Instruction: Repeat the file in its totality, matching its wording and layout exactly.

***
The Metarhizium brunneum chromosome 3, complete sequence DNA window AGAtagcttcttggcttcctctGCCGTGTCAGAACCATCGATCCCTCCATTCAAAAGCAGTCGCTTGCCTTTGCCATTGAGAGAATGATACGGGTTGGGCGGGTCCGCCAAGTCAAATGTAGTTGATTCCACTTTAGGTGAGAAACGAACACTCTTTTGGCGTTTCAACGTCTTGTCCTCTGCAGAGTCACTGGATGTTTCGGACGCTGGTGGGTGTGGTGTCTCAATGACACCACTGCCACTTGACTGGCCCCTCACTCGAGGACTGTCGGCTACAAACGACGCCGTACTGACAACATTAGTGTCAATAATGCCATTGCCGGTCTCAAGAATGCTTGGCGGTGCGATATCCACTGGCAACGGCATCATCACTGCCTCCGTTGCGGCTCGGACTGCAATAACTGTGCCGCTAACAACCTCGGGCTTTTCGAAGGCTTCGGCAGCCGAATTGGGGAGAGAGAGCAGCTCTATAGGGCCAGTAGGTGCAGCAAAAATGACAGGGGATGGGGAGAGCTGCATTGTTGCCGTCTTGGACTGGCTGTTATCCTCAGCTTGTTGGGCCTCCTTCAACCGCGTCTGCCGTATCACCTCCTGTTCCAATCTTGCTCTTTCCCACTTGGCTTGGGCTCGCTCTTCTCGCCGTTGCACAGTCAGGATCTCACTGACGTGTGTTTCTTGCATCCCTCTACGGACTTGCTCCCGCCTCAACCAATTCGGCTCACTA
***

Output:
The Metarhizium brunneum chromosome 3, complete sequence DNA window AGAtagcttcttggcttcctctGCCGTGTCAGAACCATCGATCCCTCCATTCAAAAGCAGTCGCTTGCCTTTGCCATTGAGAGAATGATACGGGTTGGGCGGGTCCGCCAAGTCAAATGTAGTTGATTCCACTTTAGGTGAGAAACGAACACTCTTTTGGCGTTTCAACGTCTTGTCCTCTGCAGAGTCACTGGATGTTTCGGACGCTGGTGGGTGTGGTGTCTCAATGACACCACTGCCACTTGACTGGCCCCTCACTCGAGGACTGTCGGCTACAAACGACGCCGTACTGACAACATTAGTGTCAATAATGCCATTGCCGGTCTCAAGAATGCTTGGCGGTGCGATATCCACTGGCAACGGCATCATCACTGCCTCCGTTGCGGCTCGGACTGCAATAACTGTGCCGCTAACAACCTCGGGCTTTTCGAAGGCTTCGGCAGCCGAATTGGGGAGAGAGAGCAGCTCTATAGGGCCAGTAGGTGCAGCAAAAATGACAGGGGATGGGGAGAGCTGCATTGTTGCCGTCTTGGACTGGCTGTTATCCTCAGCTTGTTGGGCCTCCTTCAACCGCGTCTGCCGTATCACCTCCTGTTCCAATCTTGCTCTTTCCCACTTGGCTTGGGCTCGCTCTTCTCGCCGTTGCACAGTCAGGATCTCACTGACGTGTGTTTCTTGCATCCCTCTACGGACTTGCTCCCGCCTCAACCAATTCGGCTCACTA